“It started with an autobiography our class was reading called, “Three Little Words: A Memoir” by Ashley Rhodes-Courter,” said Freymond. “The author tells the story of having to move 14 times as a foster child and each time being handed a garbage bag to pack up her belongings. Those garbage bags became symbolic, representing her growing sense of worthlessness.” Continue reading
By Avery Anderson on October 15, 2016
She used her education, experiences, and story to give students and staff an insight on how they can improve not only the outcomes their lives, but also the lives of others around them. Ashley Rhodes-Courter took time in her speech to reflect on specific parts of her memoir as well as answer a few questions from the audience.
Public Radio Tulsa: An Up-Close and Personal Critique of Foster Care: “Three More Words” by Ashley Rhodes-Courter
Aired on Wednesday, July 1st.
View Original Article with Audio
Our guest today on ST is the child welfare advocate and authorAshley Rhodes-Courter (born 1985), whose first book, a memoir called “Three Little Words,” began as a prize-winning high school essay, later appeared in The New York Times Magazine, and finally became a bestselling book. She joins us to speak about her new autobiographical work, which is called “Three More Words.” As was noted of this volume at the goodreads.com website: “In [this] sequel to [her first] memoir…[the author] expands on life beyond the foster care system, the joys and heartbreak with a family she’s created, and her efforts to make peace with her past…. Rhodes-Courter spent a harrowing nine years of her life in fourteen different foster homes….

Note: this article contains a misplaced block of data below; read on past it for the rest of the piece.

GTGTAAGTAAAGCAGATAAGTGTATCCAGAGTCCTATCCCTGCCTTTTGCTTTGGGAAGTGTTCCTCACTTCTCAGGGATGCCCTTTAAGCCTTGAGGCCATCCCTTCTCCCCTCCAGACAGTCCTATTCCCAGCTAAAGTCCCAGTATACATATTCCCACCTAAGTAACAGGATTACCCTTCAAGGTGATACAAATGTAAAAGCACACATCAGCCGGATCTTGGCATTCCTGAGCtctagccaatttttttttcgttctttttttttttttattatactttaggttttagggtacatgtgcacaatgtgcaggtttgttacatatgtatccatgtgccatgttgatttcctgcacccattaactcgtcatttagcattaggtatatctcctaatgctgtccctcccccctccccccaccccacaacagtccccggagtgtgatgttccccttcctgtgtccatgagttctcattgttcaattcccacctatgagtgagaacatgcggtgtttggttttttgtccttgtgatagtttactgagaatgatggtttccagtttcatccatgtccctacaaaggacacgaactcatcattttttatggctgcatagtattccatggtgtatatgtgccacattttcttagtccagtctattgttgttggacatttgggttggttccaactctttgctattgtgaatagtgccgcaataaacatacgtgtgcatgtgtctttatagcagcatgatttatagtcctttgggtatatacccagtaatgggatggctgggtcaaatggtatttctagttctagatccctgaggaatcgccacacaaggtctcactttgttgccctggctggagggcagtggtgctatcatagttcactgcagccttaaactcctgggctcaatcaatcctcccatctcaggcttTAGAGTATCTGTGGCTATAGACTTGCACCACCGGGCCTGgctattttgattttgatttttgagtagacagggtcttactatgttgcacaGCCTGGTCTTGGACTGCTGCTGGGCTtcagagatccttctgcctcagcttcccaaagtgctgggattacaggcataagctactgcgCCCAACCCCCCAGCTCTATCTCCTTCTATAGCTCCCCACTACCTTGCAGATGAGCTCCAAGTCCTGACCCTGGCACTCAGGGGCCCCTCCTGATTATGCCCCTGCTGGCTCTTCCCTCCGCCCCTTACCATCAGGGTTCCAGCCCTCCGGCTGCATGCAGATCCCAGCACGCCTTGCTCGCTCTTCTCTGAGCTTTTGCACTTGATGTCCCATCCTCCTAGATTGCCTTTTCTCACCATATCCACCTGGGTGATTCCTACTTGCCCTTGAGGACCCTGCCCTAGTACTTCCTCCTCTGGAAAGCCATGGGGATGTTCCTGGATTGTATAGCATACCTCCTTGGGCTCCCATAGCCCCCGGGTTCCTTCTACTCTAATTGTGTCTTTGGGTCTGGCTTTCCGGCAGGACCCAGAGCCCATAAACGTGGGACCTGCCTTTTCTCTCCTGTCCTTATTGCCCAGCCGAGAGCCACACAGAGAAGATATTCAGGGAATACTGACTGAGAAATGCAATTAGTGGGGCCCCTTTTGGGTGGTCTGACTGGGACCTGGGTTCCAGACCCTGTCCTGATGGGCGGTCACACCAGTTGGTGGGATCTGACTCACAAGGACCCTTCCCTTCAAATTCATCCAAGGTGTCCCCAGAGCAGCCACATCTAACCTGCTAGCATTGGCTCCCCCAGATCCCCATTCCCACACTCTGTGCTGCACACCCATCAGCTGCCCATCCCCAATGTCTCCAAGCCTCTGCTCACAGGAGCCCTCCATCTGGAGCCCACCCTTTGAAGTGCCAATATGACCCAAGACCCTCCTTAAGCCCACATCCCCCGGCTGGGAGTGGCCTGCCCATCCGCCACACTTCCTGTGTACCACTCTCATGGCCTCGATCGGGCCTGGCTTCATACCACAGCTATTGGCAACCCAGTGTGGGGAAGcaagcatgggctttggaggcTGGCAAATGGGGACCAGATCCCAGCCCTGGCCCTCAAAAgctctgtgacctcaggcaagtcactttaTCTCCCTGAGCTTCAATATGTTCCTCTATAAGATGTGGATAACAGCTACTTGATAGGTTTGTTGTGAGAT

Now [she] reveals the nuances of life after foster care: college and its assorted hijinks, including meeting ‘the one;’ marriage, which began with a beautiful wedding on a boat that was almost hijacked (literally) by some biological family members; and having kids, from fostering children, and the heartbreak of watching them return to destructive environments, to the miraculous joy of blending biological and adopted offspring…. Rhodes-Courter never fails to impress or inspire with her authentic voice and uplifting message.”
Listen to the interview: http://cpa.ds.npr.org/kwgs/audio/2015/07/studiotulsa150701.mp3
Ashley Rhodes-Courter was shuffled through 44 caseworkers, 19 foster parents and 23 attorneys before finally finding a permanent home.
It was a court-appointed advocate named Mary Miller who finally turned her childhood around.
“My teachers changed, my parents changed, my siblings changed, my pets changed,” Rhodes-Courter, 29, said Thursday during the Cherish the Children luncheon in Dallas. “Mary was that one consistent face.”